READ MORE: What Is A Converting Landing Page?
So, you print another 1,000 flyers, but in five different colors: red, blue, yellow, green, and purple. You have 5 people to hand out flyers in different parts of town, and you give them each a different color. Now you can at least detect from which part of town people are coming in from. Sure enough, 100 people come in with flyers in hand: 60 blue, 20 red, 10 yellow, 5 green, and 5 purple. Now you know, at a glance, that flyers convert 10% of people who receive them into customers, and you can see from which part of town they commuted over to dine. Excellent.
As you can see in this analogy, UTM is more of a marker than a tool in itself. Parameters in the URL are like the color-coded flyers- the flyers are still the same, but you can see some data without any detrimental effect on the customer. Another virtue of applying UTM parameters is that it is not specific to Google- they’re recognized natively in Shopify and Mailchimp, to name a few.
This first step of color-coding our flyers is like identifying the Medium and Source parameters: Blue signified organic social, red signified paid social media ads, and yellow represented paid search (Cost Per Click, CPC), etc.
Now you ask yourself if anything particularly enticed someone to come in: did they like the price, or should you offer a discount coupon? Were people interested in the variety of dishes, or did you satisfy people’s specific dietary needs? Now, when you send flyers to the “blue region” of town, you can figure out what specifically was the successful driver to a demographic that was able to be sold before.
Think of these questions as the subsequent UTM parameters: Content and Term. Suppose you create a few varieties of email creative (some with photos, some with text, some offering sales discounts). In that case, you can differentiate these with different Content identifier:
Again, all of these parameters won’t affect the customer’s end experience- how often do you look at the entire URL string? But the more information you can apply, and the more organized you are at being deliberate and specific, the more information you can glean from your traffic.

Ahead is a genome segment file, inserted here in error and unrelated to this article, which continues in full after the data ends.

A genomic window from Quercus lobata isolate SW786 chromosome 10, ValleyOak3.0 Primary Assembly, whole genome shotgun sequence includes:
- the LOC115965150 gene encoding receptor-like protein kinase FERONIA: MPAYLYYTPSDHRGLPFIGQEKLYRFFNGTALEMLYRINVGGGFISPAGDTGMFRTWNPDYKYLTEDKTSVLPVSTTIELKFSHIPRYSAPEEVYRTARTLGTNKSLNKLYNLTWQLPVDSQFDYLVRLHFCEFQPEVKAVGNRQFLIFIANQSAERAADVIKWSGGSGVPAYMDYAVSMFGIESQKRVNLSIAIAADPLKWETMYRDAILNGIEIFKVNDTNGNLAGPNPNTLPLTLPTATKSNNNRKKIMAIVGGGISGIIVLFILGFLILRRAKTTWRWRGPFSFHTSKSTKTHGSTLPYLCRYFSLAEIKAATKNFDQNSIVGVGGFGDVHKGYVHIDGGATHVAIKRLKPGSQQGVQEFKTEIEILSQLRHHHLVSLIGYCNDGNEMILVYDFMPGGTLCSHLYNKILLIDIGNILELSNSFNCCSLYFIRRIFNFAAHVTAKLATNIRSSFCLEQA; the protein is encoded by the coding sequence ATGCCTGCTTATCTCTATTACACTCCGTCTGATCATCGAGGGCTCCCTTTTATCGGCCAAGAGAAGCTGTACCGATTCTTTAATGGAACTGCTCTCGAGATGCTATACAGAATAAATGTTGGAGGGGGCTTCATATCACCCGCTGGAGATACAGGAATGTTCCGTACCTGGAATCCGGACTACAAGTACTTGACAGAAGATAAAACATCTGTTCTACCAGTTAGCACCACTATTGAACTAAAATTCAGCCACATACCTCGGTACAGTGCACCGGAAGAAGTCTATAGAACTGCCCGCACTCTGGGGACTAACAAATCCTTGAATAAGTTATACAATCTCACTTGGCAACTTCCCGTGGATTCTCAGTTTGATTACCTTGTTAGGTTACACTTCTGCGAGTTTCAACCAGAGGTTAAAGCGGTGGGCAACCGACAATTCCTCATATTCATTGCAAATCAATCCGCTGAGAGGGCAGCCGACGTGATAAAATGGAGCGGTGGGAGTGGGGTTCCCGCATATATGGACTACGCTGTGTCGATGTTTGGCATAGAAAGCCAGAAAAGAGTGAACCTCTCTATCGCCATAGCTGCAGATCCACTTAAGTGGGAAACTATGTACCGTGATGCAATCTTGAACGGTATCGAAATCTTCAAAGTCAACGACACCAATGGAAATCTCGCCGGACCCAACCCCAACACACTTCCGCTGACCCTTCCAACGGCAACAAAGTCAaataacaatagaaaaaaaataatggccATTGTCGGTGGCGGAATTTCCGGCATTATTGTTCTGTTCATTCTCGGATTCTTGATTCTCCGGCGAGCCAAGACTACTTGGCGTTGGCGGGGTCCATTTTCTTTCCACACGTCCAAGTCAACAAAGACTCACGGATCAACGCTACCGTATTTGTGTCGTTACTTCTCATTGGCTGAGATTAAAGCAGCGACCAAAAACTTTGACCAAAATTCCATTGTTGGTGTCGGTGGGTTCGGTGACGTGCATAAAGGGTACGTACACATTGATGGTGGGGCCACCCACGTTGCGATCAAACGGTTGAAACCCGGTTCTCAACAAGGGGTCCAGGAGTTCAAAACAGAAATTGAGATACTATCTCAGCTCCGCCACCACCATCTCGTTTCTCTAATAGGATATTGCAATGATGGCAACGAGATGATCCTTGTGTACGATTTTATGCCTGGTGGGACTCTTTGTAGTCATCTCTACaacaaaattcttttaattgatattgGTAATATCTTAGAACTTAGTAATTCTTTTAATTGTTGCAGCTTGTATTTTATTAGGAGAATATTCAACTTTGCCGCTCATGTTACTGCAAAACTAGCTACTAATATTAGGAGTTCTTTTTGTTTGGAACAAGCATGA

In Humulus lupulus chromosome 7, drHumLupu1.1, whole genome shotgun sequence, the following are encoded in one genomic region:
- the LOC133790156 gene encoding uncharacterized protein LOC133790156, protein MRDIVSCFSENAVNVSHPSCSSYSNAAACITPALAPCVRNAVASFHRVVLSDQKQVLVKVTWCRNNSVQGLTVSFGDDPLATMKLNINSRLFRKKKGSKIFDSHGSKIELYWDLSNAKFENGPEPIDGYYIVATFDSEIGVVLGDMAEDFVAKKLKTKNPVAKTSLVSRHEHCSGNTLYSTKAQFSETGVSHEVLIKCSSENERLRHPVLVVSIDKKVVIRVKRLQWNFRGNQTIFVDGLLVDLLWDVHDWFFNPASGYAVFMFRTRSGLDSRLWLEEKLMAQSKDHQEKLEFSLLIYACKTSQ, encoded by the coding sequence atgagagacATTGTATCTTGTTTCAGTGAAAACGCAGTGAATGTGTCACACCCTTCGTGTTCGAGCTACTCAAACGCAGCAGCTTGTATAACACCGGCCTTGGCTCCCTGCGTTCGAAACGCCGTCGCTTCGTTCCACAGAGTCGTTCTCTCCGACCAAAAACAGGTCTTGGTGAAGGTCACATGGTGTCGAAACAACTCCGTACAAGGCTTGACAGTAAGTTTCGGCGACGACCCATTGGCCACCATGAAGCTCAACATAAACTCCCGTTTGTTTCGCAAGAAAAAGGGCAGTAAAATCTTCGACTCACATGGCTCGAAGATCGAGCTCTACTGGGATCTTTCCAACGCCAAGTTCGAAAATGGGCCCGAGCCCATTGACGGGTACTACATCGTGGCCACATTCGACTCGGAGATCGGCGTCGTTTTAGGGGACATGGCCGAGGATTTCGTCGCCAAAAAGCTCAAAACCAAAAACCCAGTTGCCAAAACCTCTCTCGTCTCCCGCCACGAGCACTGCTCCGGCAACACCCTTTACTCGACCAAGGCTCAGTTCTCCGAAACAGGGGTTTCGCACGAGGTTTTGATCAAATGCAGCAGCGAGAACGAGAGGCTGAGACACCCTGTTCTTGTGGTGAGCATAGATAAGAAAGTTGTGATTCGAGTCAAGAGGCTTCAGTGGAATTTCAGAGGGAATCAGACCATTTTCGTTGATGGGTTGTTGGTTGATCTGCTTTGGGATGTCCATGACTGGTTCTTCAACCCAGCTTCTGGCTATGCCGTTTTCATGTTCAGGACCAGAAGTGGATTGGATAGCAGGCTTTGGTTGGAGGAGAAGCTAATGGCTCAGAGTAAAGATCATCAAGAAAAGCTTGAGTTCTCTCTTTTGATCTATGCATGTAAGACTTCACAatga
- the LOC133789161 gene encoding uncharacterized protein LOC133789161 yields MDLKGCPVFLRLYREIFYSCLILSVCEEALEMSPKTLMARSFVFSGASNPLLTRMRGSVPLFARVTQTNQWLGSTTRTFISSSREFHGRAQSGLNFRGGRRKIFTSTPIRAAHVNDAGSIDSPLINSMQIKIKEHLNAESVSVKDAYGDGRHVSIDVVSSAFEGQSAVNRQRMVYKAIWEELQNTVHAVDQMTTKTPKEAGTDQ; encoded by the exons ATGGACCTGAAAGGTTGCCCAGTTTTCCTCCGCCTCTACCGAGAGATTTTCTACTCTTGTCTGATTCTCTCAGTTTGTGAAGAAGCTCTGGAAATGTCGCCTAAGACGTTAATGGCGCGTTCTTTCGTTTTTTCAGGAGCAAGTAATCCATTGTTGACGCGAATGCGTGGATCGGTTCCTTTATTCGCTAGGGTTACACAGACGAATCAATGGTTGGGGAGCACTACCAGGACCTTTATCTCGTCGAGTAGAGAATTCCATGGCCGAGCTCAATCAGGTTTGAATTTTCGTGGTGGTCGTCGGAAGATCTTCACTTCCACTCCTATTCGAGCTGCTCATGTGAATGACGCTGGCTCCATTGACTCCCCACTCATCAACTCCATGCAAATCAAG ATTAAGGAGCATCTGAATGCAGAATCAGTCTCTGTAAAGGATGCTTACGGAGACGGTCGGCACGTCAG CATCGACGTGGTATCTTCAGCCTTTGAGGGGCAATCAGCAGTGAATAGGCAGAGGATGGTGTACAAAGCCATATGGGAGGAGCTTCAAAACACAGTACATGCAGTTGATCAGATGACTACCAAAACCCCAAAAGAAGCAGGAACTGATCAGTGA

Now after a few weeks, you have a strong marketing campaign to drive people to your restaurant: you’re sending out flyers to certain parts of town with optimized copy, optimized photos, optimized selling points. Life is grand.
Except it isn’t. You notice that hundreds of customers come into your restaurant every day, but your revenue isn’t growing proportionately. You realize that your flyers are being received and counted at the door of your restaurant, but your bottom line is at the cash register. If your cashiers can count the flyer varieties and correlate with the cash coming into the terminal, you can now optimize for sales.
This is a Google Analytics Event. An Event is a piece of code set up on the website that tracks a basic action- adding an item to a cart, completing a purchase, signing up for an email newsletter, etc. Implementing a Google Analytics Event is beyond the scope of this article (they usually need to be customized for the platform and the client’s needs), but this is end-of-the-funnel integration to track conversions fully, and now you can market directly for your end goals (purchases, registrations, whatever fits your business).
It’s essential to be tracking your marketing and campaigns online to correlate what works well and doesn’t, especially when money is being spent (either directly in ad dollars spent or time in social campaigns). I’ve found that it can be challenging for some people to understand UTM parameters or be intimidated by their complexity. Using the flyer analogy for a restaurant usually helps visualize its categorizing and segmenting audiences and traffic. But just like any technology, the more you practice, the clearer the process becomes.